The Rice County Board of Commissioners today awarded nearly a quarter of a million dollars in CARES Act funds to provide assistance to some local organizations.  Social Service Director Mark Shaw asked Commissioners to provide $9,079.67 for the Society of St. Vincent DePaul to serve more people following the closure of the Faribault Area Food Shelf last May.

"They are in need of additional resources to pay for two refrigerators and a freezer." Shaw pointed out, adding, "They serve many people in our community to make sure their nutritional food requirements are met.  This is with a volunteer work crew that show up and diligently take care of the less fortunate members of our community."

The County Board unanimously approved the request along with some others.  CARES Act funding in the amount of $120,000 was approved for the Rice County Activity Center in Faribault.

Shaw said, "Since 1963 they've been meeting the employment, social and recreational need currently of 78 developmentally disabled Rice County citizens.  As of March they were forced to shut their doors.  They could no longer provide services. Yet at the same time they had a fleet of vehicles and mortgage to pay.  They kept a bare bones staff available to keep the operation going to the extent possible."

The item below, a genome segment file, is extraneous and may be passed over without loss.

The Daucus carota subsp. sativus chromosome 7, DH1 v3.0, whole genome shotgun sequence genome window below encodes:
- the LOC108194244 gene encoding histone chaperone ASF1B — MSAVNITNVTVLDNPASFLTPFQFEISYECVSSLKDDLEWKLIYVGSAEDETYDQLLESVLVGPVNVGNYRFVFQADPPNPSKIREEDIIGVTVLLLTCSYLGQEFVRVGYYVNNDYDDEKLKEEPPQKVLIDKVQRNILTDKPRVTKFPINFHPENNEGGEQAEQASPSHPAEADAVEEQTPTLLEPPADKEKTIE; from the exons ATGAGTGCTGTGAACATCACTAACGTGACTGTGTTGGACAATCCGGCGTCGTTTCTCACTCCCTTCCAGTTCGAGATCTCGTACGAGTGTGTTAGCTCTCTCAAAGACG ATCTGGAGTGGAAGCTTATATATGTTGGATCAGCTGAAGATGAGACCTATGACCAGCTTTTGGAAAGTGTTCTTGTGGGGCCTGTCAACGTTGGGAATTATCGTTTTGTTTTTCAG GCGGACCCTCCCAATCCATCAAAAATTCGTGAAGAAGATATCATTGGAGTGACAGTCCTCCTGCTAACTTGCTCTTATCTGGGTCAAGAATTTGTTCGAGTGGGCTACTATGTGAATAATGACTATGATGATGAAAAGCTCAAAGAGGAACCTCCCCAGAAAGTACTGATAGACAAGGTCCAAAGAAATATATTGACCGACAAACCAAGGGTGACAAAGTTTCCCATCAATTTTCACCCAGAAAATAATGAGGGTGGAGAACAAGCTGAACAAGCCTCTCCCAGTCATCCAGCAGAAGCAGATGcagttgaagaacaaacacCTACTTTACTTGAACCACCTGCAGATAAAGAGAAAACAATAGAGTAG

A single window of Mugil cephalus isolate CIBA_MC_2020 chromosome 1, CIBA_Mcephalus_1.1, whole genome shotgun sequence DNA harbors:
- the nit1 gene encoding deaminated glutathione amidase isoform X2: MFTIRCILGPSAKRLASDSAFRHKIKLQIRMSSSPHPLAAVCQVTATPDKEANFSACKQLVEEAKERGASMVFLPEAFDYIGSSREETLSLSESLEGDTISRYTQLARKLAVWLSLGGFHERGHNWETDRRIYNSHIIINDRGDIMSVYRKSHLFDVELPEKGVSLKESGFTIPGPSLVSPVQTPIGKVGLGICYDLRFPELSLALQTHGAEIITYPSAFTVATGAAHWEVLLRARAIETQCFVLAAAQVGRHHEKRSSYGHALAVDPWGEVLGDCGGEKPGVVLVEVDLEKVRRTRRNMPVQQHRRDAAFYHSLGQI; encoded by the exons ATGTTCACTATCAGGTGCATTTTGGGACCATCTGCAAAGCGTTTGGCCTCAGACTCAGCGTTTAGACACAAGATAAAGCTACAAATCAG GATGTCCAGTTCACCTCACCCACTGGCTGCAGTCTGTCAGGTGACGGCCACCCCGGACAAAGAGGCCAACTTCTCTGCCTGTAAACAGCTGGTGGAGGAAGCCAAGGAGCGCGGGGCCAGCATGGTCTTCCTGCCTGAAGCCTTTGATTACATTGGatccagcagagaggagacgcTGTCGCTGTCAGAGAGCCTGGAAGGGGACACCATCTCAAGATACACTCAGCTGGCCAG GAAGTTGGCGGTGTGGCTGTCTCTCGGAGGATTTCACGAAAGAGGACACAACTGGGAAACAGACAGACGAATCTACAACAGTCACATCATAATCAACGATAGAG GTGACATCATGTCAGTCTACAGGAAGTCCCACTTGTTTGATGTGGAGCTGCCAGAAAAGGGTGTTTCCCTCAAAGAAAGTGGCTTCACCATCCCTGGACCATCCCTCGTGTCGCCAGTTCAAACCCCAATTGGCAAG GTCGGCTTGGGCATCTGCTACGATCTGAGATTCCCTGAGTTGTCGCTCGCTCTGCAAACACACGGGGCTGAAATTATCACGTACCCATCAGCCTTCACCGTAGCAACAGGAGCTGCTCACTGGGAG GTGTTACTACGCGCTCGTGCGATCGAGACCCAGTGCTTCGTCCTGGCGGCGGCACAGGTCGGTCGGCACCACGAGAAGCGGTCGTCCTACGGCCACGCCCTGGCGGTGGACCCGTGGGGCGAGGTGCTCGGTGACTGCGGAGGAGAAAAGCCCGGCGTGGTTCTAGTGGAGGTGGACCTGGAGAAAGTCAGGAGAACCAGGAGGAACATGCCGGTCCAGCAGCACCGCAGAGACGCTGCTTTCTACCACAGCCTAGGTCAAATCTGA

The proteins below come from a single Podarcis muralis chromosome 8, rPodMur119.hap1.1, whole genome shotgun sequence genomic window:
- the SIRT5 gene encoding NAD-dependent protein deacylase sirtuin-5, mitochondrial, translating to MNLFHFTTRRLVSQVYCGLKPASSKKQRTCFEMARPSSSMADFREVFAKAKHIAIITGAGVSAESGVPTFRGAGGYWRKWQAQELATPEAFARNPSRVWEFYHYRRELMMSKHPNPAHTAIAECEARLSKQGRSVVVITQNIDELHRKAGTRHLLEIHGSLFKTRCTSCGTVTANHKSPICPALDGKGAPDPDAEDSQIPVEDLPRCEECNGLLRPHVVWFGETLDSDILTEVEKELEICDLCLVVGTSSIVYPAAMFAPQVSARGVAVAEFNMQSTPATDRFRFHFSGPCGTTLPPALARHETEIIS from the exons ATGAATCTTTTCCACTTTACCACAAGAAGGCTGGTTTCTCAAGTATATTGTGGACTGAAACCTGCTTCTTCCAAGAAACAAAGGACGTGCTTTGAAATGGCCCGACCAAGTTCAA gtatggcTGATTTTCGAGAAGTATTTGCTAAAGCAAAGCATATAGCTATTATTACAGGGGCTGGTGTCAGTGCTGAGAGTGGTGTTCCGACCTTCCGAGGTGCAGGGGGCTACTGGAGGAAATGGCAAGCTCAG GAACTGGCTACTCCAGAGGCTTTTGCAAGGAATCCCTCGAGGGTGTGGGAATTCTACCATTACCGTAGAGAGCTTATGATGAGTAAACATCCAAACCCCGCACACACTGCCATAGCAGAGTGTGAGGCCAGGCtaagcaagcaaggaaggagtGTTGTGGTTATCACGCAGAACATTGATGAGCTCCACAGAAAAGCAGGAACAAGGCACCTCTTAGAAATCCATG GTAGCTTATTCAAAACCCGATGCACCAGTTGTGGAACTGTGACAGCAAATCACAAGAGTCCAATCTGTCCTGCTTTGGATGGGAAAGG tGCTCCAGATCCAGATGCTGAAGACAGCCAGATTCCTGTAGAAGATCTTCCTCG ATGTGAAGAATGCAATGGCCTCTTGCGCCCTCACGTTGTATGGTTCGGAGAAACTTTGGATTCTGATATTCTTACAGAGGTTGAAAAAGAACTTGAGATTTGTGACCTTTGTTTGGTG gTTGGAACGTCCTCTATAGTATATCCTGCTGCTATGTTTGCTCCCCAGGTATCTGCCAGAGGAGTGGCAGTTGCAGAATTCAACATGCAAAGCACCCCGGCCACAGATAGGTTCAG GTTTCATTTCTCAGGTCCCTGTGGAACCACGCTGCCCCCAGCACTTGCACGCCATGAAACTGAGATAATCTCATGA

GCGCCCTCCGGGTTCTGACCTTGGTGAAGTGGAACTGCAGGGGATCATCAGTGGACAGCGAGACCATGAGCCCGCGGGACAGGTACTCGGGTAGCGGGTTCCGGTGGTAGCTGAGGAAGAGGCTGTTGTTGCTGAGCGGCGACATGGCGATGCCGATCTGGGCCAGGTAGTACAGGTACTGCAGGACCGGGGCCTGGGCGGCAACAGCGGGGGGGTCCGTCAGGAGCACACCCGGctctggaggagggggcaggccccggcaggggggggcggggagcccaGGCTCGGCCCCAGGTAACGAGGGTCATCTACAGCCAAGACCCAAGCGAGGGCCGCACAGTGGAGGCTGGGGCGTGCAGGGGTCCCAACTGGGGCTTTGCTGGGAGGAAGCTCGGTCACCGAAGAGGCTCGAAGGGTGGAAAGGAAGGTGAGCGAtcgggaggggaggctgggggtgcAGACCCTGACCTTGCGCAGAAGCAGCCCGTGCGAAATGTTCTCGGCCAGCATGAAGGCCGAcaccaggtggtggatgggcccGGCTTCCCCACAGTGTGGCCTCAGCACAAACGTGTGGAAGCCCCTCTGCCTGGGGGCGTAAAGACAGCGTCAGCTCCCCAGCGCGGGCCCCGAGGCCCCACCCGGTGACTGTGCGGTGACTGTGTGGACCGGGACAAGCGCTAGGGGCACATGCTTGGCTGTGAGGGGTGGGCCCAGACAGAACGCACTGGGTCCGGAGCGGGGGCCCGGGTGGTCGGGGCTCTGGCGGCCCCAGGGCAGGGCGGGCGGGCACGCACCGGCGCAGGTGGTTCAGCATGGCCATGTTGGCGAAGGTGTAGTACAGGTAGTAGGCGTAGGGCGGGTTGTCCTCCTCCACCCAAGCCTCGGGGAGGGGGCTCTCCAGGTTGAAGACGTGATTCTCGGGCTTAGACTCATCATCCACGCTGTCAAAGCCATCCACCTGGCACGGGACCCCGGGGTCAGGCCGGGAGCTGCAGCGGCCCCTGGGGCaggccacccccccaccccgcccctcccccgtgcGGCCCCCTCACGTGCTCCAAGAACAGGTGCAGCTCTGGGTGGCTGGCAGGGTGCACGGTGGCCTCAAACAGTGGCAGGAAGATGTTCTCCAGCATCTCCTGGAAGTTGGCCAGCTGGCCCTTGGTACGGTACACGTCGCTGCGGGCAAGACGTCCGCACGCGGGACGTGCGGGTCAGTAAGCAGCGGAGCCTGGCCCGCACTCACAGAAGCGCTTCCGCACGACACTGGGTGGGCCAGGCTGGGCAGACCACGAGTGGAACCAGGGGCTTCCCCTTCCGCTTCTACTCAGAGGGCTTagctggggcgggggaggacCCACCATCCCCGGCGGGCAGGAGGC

Shaw said about the Activity Center, "It is vitally important to our disabled population."

The same $120,000 figure was approved in the form of a grant to EPIC Enterprises.

Shaw pointed out, "They too had considerable fixed costs that they needed to continue to meet and their revenue was non-existent dating back to March.  In September they were able to open their doors at a greatly reduced rate.  But they too stand in a precarious position that this resurgence of COVID could force their door closure at any time."  They have also provided services to disabled populations since 1976.

Commissioner Galen Malecha commented, "We as a society have to look out for the vulnerable people of our county.   We as a county, this is one way we can help them.  Because what would we do if these activity centers closed?  What would we do if Laura Baker Services closed?  There again another huge hole would be opened and how would we fill that?  So it's nice to see the CARES Act funding can go toward these organizations to keep them.  I'm happy that we're doing this."

The County Board of Commissioners also unanimously approved spending $2,500 to become a 2021 member of the Rural Broadband Coalition which promotes better broadband services to rural Minnesota.